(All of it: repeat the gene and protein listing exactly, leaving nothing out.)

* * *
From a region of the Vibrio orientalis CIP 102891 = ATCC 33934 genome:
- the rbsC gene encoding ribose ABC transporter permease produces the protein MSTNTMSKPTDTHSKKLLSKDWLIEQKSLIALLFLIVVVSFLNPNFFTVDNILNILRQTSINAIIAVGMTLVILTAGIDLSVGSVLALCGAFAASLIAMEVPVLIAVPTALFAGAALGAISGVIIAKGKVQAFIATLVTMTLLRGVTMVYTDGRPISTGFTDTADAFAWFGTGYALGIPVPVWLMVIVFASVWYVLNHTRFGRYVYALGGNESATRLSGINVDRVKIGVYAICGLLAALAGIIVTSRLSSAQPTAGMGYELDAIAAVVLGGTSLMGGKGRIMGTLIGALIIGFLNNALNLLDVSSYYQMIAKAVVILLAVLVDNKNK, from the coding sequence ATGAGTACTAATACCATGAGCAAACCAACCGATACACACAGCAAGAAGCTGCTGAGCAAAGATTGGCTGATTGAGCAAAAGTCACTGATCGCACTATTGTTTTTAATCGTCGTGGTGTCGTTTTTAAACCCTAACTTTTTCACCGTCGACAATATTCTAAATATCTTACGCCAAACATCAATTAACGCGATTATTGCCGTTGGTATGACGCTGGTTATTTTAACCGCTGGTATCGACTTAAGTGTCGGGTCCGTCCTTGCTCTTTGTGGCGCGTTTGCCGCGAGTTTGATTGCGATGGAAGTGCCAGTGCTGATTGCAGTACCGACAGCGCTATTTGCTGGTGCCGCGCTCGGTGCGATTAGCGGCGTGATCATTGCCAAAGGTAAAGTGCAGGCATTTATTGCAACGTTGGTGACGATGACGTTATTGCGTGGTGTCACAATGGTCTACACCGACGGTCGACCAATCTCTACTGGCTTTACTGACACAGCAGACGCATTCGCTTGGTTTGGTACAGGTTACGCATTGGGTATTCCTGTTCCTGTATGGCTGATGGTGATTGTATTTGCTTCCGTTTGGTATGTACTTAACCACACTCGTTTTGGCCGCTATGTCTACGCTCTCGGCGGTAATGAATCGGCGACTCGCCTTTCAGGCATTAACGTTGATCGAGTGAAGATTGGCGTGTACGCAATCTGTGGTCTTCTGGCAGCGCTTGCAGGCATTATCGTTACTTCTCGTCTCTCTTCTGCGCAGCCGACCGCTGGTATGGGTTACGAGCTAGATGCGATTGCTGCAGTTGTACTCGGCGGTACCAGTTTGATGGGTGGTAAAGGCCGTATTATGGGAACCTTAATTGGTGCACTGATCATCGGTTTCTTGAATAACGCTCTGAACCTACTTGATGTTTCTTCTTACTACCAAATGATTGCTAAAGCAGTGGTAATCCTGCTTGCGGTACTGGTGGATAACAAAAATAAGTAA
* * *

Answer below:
From a region of the Vibrio orientalis CIP 102891 = ATCC 33934 genome:
- the rbsC gene encoding ribose ABC transporter permease produces the protein MSTNTMSKPTDTHSKKLLSKDWLIEQKSLIALLFLIVVVSFLNPNFFTVDNILNILRQTSINAIIAVGMTLVILTAGIDLSVGSVLALCGAFAASLIAMEVPVLIAVPTALFAGAALGAISGVIIAKGKVQAFIATLVTMTLLRGVTMVYTDGRPISTGFTDTADAFAWFGTGYALGIPVPVWLMVIVFASVWYVLNHTRFGRYVYALGGNESATRLSGINVDRVKIGVYAICGLLAALAGIIVTSRLSSAQPTAGMGYELDAIAAVVLGGTSLMGGKGRIMGTLIGALIIGFLNNALNLLDVSSYYQMIAKAVVILLAVLVDNKNK, from the coding sequence ATGAGTACTAATACCATGAGCAAACCAACCGATACACACAGCAAGAAGCTGCTGAGCAAAGATTGGCTGATTGAGCAAAAGTCACTGATCGCACTATTGTTTTTAATCGTCGTGGTGTCGTTTTTAAACCCTAACTTTTTCACCGTCGACAATATTCTAAATATCTTACGCCAAACATCAATTAACGCGATTATTGCCGTTGGTATGACGCTGGTTATTTTAACCGCTGGTATCGACTTAAGTGTCGGGTCCGTCCTTGCTCTTTGTGGCGCGTTTGCCGCGAGTTTGATTGCGATGGAAGTGCCAGTGCTGATTGCAGTACCGACAGCGCTATTTGCTGGTGCCGCGCTCGGTGCGATTAGCGGCGTGATCATTGCCAAAGGTAAAGTGCAGGCATTTATTGCAACGTTGGTGACGATGACGTTATTGCGTGGTGTCACAATGGTCTACACCGACGGTCGACCAATCTCTACTGGCTTTACTGACACAGCAGACGCATTCGCTTGGTTTGGTACAGGTTACGCATTGGGTATTCCTGTTCCTGTATGGCTGATGGTGATTGTATTTGCTTCCGTTTGGTATGTACTTAACCACACTCGTTTTGGCCGCTATGTCTACGCTCTCGGCGGTAATGAATCGGCGACTCGCCTTTCAGGCATTAACGTTGATCGAGTGAAGATTGGCGTGTACGCAATCTGTGGTCTTCTGGCAGCGCTTGCAGGCATTATCGTTACTTCTCGTCTCTCTTCTGCGCAGCCGACCGCTGGTATGGGTTACGAGCTAGATGCGATTGCTGCAGTTGTACTCGGCGGTACCAGTTTGATGGGTGGTAAAGGCCGTATTATGGGAACCTTAATTGGTGCACTGATCATCGGTTTCTTGAATAACGCTCTGAACCTACTTGATGTTTCTTCTTACTACCAAATGATTGCTAAAGCAGTGGTAATCCTGCTTGCGGTACTGGTGGATAACAAAAATAAGTAA